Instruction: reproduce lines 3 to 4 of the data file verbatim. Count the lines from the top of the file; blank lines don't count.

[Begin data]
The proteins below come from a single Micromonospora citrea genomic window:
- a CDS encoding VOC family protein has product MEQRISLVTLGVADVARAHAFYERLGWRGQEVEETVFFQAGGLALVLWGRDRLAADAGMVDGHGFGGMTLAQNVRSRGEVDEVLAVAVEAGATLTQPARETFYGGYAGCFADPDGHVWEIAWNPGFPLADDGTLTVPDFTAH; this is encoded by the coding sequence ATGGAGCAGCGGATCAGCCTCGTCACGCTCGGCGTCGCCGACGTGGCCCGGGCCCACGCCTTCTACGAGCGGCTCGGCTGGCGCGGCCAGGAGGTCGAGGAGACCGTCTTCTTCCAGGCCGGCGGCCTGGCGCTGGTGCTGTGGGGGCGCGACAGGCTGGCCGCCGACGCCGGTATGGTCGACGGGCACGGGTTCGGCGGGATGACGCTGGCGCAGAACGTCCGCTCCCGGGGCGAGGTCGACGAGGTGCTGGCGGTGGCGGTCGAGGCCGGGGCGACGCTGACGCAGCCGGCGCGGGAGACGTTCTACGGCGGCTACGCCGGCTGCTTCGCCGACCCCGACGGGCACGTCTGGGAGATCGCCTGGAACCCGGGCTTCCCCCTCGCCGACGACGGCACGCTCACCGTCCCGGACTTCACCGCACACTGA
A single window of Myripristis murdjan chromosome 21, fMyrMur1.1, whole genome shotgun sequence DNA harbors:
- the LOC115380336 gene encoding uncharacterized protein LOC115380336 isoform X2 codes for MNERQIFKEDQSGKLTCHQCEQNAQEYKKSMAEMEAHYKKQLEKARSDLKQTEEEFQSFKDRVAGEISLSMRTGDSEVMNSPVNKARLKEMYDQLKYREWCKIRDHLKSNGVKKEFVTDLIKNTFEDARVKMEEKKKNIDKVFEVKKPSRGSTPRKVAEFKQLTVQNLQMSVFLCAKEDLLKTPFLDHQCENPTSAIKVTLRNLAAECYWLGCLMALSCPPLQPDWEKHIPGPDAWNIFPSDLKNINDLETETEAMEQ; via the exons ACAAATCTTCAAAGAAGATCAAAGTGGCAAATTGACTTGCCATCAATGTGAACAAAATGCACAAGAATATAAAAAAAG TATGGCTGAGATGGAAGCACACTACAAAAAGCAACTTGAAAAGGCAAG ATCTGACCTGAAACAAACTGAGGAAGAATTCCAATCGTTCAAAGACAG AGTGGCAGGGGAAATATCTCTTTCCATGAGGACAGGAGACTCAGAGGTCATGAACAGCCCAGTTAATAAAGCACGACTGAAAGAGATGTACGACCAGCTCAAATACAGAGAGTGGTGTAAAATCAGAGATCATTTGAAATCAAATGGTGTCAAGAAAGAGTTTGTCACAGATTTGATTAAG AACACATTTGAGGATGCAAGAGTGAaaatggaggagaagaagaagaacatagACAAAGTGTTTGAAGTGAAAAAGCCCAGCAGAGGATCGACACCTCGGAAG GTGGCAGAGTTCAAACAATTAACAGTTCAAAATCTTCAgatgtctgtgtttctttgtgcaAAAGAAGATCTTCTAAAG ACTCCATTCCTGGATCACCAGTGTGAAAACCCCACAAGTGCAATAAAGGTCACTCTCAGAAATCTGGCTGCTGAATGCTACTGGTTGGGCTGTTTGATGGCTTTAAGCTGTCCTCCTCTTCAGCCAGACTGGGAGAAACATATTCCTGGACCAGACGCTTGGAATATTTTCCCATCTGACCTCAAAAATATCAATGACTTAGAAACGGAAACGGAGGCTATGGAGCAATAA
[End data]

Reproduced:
A single window of Myripristis murdjan chromosome 21, fMyrMur1.1, whole genome shotgun sequence DNA harbors:
- the LOC115380336 gene encoding uncharacterized protein LOC115380336 isoform X2 codes for MNERQIFKEDQSGKLTCHQCEQNAQEYKKSMAEMEAHYKKQLEKARSDLKQTEEEFQSFKDRVAGEISLSMRTGDSEVMNSPVNKARLKEMYDQLKYREWCKIRDHLKSNGVKKEFVTDLIKNTFEDARVKMEEKKKNIDKVFEVKKPSRGSTPRKVAEFKQLTVQNLQMSVFLCAKEDLLKTPFLDHQCENPTSAIKVTLRNLAAECYWLGCLMALSCPPLQPDWEKHIPGPDAWNIFPSDLKNINDLETETEAMEQ; via the exons ACAAATCTTCAAAGAAGATCAAAGTGGCAAATTGACTTGCCATCAATGTGAACAAAATGCACAAGAATATAAAAAAAG TATGGCTGAGATGGAAGCACACTACAAAAAGCAACTTGAAAAGGCAAG ATCTGACCTGAAACAAACTGAGGAAGAATTCCAATCGTTCAAAGACAG AGTGGCAGGGGAAATATCTCTTTCCATGAGGACAGGAGACTCAGAGGTCATGAACAGCCCAGTTAATAAAGCACGACTGAAAGAGATGTACGACCAGCTCAAATACAGAGAGTGGTGTAAAATCAGAGATCATTTGAAATCAAATGGTGTCAAGAAAGAGTTTGTCACAGATTTGATTAAG AACACATTTGAGGATGCAAGAGTGAaaatggaggagaagaagaagaacatagACAAAGTGTTTGAAGTGAAAAAGCCCAGCAGAGGATCGACACCTCGGAAG GTGGCAGAGTTCAAACAATTAACAGTTCAAAATCTTCAgatgtctgtgtttctttgtgcaAAAGAAGATCTTCTAAAG ACTCCATTCCTGGATCACCAGTGTGAAAACCCCACAAGTGCAATAAAGGTCACTCTCAGAAATCTGGCTGCTGAATGCTACTGGTTGGGCTGTTTGATGGCTTTAAGCTGTCCTCCTCTTCAGCCAGACTGGGAGAAACATATTCCTGGACCAGACGCTTGGAATATTTTCCCATCTGACCTCAAAAATATCAATGACTTAGAAACGGAAACGGAGGCTATGGAGCAATAA